Faber v. State

Annotate this Case

353 P.2d 609 (1960)

Grace FABER and Bert Faber, Plaintiffs in Error, v. STATE of Colorado and Department of Highways of the State of Colorado, Defendants in Error.

No. 18700.

Supreme Court of Colorado. En Banc.

May 31, 1960.

Tilly & Skelton, Judge Wilbur M. Alter, Denver, for plaintiffs in error.

Duke W. Dunbar, Atty. Gen., Frank E. Hickey, Deputy Atty. Gen., John P. Hollo way, Asst. Atty. Gen., for defendants in error.

Henry & Adams, S. Arthur Henry, Victor Quinn, Denver, amicus curiae.

MOORE, Justice.

Grace Faber and Bert Faber, to whom we will refer as plaintiffs, filed an action against defendants, the State of Colorado and the Department of Highways, in which they sought to recover damages for alleged tortious acts.

The attorney general, on behalf of defendants, filed a motion to dismiss the action. The motion set forth two grounds, viz.: (1) The statute of limitations; and (2) "That these defendants are immune from liability in tort, * * *." The trial court sustained the second ground of the motion to dismiss and entered judgment accordingly. Plaintiffs are before this court on writ of error.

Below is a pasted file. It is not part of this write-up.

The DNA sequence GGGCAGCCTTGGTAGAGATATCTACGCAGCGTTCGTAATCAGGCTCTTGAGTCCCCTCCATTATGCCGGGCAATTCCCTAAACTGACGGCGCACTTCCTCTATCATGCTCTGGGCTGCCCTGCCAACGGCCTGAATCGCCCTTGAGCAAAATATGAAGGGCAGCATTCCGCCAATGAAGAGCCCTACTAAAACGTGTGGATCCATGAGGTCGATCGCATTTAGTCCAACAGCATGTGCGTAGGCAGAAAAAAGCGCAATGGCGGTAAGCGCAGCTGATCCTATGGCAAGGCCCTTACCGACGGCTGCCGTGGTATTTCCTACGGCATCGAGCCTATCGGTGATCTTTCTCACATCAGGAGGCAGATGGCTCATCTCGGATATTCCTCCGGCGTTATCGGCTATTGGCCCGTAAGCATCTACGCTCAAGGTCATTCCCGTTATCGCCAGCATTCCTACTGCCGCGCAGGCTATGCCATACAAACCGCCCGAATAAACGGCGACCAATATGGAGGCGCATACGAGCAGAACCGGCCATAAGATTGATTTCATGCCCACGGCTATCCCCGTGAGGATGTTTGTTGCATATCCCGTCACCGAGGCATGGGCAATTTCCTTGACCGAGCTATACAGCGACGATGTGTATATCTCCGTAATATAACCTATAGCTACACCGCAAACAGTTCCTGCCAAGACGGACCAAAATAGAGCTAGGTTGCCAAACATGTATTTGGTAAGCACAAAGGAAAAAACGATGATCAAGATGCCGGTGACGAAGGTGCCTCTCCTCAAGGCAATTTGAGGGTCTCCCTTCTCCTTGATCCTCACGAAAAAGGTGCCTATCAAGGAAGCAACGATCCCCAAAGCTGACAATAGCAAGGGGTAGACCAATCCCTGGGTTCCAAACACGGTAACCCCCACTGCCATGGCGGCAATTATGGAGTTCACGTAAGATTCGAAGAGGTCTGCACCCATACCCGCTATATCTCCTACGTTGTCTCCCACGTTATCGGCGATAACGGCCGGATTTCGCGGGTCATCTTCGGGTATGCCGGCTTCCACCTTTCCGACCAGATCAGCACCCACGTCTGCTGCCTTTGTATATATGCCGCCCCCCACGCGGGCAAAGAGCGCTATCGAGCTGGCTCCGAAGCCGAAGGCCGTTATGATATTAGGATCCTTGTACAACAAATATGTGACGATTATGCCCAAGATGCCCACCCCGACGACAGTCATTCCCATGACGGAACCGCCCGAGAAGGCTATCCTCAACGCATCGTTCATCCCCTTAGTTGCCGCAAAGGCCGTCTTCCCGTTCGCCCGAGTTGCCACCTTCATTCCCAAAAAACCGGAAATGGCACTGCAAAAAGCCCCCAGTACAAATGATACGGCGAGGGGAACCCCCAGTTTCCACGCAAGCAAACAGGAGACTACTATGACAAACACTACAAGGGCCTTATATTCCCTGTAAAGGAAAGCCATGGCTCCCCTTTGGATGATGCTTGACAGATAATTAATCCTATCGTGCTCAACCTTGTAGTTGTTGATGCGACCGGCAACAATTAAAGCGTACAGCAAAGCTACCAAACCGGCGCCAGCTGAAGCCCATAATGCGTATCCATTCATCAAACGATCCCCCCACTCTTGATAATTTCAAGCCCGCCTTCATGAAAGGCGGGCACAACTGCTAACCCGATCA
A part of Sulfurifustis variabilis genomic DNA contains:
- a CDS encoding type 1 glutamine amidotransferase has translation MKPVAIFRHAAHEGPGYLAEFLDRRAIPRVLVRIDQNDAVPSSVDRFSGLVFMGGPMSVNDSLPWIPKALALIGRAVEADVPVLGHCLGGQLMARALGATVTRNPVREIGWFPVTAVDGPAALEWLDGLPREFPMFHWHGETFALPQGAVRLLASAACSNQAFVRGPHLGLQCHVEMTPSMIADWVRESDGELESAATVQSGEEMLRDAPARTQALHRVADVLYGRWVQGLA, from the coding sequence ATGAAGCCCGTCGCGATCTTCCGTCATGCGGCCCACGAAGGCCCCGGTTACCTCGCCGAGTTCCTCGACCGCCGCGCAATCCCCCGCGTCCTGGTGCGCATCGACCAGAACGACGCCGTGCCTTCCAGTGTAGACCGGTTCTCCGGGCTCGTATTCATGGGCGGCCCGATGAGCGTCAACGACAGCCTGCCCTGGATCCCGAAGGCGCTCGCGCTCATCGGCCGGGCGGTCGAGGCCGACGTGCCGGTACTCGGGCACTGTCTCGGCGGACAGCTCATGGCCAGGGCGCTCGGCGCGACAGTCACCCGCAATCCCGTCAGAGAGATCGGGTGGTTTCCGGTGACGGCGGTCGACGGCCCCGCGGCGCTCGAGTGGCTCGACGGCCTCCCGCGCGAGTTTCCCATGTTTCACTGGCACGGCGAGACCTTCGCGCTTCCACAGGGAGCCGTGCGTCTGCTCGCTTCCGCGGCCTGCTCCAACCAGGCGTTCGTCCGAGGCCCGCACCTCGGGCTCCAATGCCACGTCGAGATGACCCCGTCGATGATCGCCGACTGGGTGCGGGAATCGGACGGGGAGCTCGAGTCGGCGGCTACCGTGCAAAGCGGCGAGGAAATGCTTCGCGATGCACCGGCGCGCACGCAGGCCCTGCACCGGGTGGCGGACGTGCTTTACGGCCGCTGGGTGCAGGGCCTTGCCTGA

Plaintiffs argue that both the federal and state constitutions require that the state be held liable in tort. They offer three different theories. It is chiefly argued that due process of law requires such a holding. It is also contended that equal protection of the law, and sections 3 and 6 of Article II of the Colorado Constitution require that the state be held liable for damages in actions founded on tort.

Counsel for plaintiffs rely on Boxberger v. State Highway Department, 126 Colo. 438, 250 P.2d 1007; Ace Flying Service, Inc. v. Colorado Department of Agriculture, et al., 136 Colo. 19, 314 P.2d 278; and Colorado Racing Commission, et al. v. Brush Racing Association, Inc., 136 Colo. 279, 316 P.2d 582. None of those cases involved a claim for damages for injuries resulting from negligence of agents of instrumentalities of the state. They involved the right of persons to sue the state in actions founded on contract, and are authority for the proposition that where the state enters into contractual relations, the persons dealing with the state are entitled to *610 enforce the contractual rights arising therefrom by resort to judicial proceedings, and the state cannot defeat the action by reliance upon a claim of sovereign immunity from suit.